The Group of Seven... In Celebration
This compilation includes portraits of three members of the Group of Seven. Canadian Landscape: As a leading member of the Group of Seven, A.Y. Jackson's paintings of rolling, unpopulated land, winter scenes and the remote Arctic, helped to shape the visual image of Canada. This 1941 film traces the illustrious career of this powerful landscape painter. The camera accompanies Jackson on trips to the northern wilderness of Canada and back to his studio in Toronto, where he describes the challenge of transforming (but never imitating) on canvas the essence of his sketches (18 min.). Lismer: A founding member of the Group of Seven, Arthur Lismer developed a powerful expressionistic style, characterized by raw colour, coarse brushwork and simplified form. However, he devoted much of his time to art education. At the Montreal Children's Art Centre, which Lismer ran from 1941 to 1967, we see how children learn creative self-expression through art. A 1952 production (19 min. 10 sec.). Varley: Frederick Varley was a talented colourist, draftsman and intimate observer of life whose gifts were best displayed in his drawings and small watercolours. Romantic and independent, he was known as the 'gypsy' of the Group of Seven. In this 1953 film, Varley returns to his studio in Toronto after a sketching trip. The camera moves about his studio, selecting examples of his canvasses and watching him begin a new one (15 min. 57 sec.).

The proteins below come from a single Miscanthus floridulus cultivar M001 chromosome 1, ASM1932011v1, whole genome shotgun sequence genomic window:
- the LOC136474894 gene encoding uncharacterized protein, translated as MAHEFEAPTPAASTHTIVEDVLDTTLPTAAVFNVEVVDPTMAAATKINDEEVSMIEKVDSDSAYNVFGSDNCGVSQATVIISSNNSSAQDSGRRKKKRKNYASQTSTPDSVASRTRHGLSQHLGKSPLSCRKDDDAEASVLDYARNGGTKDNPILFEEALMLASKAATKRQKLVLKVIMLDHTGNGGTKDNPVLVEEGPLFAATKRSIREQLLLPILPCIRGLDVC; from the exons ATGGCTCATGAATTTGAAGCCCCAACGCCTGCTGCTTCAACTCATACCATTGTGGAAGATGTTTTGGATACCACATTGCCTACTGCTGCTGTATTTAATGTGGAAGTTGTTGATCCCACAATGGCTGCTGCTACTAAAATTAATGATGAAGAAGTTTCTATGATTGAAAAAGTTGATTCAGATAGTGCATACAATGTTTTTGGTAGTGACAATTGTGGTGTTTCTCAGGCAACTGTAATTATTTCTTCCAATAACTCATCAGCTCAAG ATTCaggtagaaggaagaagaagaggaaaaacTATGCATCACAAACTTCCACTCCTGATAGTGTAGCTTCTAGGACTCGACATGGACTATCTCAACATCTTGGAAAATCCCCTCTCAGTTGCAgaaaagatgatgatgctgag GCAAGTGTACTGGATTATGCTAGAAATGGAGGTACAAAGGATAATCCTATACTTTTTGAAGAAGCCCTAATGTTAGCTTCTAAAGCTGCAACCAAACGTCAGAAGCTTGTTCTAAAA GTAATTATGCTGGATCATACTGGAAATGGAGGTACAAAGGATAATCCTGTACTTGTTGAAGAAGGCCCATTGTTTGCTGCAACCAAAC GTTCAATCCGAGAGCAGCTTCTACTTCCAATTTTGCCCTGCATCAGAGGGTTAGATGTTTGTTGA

1995, 53 min 21 s
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